It is the vibration that wakes us.  A shudder that jostles the bed just enough to register in our synapses that something is unusual. We exchange a look, our eyes crusted with sleep and too much binge TV.

“Probably a tremor,” you mutter and roll away from me.

“Yeah,” I mumble.  However, I’m not relieved because we don’t live near an obvious fault line.


There it was again. A long rumble and vibration.

“Earthquakes don’t make noise like that,” I say, looking at the back of your head and willing you to face me.

Your shoulders shrug under a swath of blankets.  “Construction. Aren’t they doing the turnpike expansion? They use explosives some –“


“– times. Multiple blasts.”

Finally. You roll over, your face a mask of annoyance and dispassion.

I am not convinced. “Why would they need to blast sand and silt?”


“Then it’s a construction crane or jack hammer thingy.”

“What?!” I swallow hard. It took a long time for me to accept that fireworks displays were not planes hitting buildings or bombs going off.  I look at the clock:  Saturday 6:48 AM.

“You know that thing that drives in pylons and stuff!” You sound exasperated, definitely annoyed.


“What if it’s happening again. Doesn’t it sound like it’s getting closer?”

“Just the wind carrying the sound.  Like on those mornings we can hear every word of the announcer at the marathon when it’s miles away?” You rub your eyes and put a pillow over your head.

“Shouldn’t we look –“


The cat jumps from the bed and hides underneath. The window rattles and a car alarm goes off. You pull the pillow from your head. But you don’t move. I slip from the warmth of the covers and feel vulnerable in my shorts and T-shirt, the hair rising on the back of my neck and arms.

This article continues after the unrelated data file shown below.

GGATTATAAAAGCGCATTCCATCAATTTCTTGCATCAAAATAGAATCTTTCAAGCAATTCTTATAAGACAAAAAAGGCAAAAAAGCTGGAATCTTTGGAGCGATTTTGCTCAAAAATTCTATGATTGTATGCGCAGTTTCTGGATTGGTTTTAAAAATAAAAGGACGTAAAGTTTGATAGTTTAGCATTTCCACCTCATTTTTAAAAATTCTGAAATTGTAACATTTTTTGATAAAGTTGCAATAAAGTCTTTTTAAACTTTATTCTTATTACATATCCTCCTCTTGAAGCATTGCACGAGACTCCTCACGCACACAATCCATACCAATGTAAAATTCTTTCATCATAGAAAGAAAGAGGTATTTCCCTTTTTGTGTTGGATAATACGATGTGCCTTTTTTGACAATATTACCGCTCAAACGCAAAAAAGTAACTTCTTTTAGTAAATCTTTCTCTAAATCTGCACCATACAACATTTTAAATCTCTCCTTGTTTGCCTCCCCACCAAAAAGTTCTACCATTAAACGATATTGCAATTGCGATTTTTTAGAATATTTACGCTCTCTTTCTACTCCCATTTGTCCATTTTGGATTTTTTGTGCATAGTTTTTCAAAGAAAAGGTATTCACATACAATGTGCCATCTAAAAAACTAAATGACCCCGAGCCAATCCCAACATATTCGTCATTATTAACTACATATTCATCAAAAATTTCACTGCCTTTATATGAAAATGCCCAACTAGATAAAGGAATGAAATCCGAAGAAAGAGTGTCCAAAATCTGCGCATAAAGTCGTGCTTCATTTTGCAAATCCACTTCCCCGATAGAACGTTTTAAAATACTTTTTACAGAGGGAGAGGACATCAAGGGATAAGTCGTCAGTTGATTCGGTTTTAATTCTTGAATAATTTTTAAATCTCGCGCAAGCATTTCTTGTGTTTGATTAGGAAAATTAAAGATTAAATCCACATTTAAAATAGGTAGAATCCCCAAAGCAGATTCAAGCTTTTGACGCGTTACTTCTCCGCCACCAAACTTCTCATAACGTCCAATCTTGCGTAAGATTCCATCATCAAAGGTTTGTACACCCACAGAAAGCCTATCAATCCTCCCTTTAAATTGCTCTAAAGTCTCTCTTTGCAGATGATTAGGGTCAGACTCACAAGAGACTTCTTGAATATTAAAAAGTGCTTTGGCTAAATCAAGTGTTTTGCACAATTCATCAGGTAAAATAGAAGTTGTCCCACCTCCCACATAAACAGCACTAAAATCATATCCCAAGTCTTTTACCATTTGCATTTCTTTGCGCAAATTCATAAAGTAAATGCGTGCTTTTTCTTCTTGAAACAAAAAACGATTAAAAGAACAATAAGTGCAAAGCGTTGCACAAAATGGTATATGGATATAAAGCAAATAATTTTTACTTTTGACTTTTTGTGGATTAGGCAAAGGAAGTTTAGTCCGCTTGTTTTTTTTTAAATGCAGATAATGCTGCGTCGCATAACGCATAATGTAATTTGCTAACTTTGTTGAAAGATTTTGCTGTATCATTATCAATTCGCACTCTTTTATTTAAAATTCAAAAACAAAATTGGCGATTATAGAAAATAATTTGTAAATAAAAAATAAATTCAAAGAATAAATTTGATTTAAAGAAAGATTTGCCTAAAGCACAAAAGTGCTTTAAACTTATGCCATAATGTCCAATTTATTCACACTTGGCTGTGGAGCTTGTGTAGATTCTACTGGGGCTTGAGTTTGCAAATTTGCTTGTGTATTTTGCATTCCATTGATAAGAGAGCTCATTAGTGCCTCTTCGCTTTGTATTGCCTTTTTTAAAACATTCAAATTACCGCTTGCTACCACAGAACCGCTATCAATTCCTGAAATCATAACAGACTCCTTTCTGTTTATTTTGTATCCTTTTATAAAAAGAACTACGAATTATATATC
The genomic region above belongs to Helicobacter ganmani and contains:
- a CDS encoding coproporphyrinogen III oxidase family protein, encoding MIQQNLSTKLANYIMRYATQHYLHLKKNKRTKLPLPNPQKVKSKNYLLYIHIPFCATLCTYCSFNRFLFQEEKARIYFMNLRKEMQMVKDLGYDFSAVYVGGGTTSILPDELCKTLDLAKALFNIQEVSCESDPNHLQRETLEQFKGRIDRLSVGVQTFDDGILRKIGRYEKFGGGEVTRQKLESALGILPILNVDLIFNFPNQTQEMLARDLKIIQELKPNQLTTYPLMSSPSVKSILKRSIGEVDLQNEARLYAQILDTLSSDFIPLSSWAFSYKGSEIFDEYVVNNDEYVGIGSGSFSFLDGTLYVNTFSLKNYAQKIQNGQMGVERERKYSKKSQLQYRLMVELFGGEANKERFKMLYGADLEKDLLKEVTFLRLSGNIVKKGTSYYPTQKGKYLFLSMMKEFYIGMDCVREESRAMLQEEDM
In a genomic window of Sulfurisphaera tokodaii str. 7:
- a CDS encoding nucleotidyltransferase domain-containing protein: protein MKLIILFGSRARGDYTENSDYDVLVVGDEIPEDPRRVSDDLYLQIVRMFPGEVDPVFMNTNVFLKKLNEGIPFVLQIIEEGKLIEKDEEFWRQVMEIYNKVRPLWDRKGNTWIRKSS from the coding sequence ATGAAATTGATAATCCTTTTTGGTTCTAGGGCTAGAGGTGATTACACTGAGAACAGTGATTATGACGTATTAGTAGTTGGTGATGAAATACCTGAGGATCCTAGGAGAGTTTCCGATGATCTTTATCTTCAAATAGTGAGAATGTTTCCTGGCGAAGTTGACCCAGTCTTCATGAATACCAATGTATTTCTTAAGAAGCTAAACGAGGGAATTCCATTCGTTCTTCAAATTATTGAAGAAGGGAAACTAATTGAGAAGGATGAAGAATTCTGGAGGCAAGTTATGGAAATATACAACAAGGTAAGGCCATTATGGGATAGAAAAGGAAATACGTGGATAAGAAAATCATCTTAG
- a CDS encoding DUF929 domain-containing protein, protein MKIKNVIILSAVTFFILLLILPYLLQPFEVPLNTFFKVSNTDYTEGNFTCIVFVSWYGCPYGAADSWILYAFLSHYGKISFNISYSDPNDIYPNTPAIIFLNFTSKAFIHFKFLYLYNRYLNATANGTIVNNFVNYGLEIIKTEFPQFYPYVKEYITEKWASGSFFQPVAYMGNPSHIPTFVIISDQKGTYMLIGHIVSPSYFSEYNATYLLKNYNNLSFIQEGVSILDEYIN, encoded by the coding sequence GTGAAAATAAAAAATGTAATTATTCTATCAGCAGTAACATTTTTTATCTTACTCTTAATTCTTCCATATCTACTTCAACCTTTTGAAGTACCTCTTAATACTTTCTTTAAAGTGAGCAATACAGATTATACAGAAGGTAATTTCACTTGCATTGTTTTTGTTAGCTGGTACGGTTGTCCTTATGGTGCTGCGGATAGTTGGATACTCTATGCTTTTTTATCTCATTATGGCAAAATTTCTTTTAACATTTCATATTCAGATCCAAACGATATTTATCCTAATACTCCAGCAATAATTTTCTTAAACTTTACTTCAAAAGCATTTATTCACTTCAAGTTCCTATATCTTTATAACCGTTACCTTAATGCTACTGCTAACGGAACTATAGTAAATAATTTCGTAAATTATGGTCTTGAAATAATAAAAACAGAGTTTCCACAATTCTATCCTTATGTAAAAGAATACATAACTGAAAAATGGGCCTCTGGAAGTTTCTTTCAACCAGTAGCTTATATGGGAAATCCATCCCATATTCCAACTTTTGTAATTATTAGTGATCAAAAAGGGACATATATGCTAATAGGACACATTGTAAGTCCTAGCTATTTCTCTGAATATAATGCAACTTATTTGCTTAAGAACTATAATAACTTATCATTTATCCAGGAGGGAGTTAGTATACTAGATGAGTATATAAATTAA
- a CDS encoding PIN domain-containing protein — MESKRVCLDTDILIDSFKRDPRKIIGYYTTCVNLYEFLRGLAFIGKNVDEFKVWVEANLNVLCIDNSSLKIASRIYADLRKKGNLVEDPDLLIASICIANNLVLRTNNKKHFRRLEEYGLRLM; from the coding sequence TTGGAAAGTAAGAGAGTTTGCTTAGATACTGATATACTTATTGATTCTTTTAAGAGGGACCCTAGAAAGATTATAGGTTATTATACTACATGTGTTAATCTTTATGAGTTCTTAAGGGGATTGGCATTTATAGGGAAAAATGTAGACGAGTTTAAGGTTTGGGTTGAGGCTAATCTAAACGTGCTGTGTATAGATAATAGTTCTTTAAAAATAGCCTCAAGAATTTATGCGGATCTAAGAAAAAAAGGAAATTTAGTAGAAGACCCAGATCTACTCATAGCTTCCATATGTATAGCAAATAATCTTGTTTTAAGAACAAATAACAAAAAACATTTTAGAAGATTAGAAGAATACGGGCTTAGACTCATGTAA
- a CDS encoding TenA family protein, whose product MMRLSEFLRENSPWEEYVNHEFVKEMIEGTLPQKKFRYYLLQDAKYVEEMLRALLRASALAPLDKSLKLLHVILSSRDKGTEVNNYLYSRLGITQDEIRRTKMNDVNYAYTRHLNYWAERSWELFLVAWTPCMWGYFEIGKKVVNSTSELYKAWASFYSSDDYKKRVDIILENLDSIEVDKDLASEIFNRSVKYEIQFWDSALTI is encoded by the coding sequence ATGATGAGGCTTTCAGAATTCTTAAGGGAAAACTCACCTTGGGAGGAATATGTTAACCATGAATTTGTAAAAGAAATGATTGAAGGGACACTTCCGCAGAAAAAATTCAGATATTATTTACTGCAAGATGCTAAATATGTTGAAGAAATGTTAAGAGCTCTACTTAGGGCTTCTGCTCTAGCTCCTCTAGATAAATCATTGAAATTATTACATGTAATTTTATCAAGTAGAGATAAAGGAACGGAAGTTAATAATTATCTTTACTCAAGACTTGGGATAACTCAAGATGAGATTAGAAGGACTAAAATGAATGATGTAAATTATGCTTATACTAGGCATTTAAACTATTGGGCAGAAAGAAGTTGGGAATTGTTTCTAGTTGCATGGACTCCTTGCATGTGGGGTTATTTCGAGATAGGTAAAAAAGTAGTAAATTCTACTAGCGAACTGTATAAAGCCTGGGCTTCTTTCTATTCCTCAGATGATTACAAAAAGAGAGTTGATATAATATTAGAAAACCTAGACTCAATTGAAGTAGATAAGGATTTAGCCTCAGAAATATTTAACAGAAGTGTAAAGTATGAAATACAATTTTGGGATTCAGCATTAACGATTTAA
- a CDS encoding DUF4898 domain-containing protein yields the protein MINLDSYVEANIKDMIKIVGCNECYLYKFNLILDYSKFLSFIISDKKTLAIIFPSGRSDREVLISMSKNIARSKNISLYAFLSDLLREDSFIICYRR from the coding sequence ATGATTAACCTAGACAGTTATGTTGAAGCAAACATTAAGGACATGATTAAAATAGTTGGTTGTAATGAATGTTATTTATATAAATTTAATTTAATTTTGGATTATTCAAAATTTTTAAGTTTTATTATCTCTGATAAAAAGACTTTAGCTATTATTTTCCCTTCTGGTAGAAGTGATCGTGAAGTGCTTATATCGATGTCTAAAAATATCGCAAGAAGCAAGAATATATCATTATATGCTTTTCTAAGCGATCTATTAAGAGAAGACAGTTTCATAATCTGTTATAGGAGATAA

BOOOOOOOOOMMM!  And a tremendous smashing sound of breaking glass and splintering, groaning wood.

Under the bed, the cat growls and hisses, then yowls mournfully.

I throw aside the curtain. The window faces east into the cold, pink glow of the sunrise. I see smoke rising. And buildings, houses – flattened?? My mind can’t make sense of the disarray. The unfamiliar familiar.

BOOOOOOOOOOOOMMMM!  The house shakes and pictures fall, but I can’t see the source of the noise and vibration. It sounds close – like next-door, on the other side of the house. On instinct I sink to the floor, still clutching the curtain.

I look at you. Your eyes are wide, your mouth an “O” of shock. Riveted, frightened, incredulous is what you are. I know you won’t pull your gape away to look at me even if it is for the last time. So, I rise and turn to look outside. I measure my movements, because it feels important not to draw attention.

I turn just in time to see an enormous foot, both buggy and reptilian, step gingerly over our roof line and rest on our neighbor’s house.  Then a powerful thigh, scaled and black, drives the foot and the house into the ground.


Copyright © 2017, Ilana Hulsey Rea. All rights reserved.


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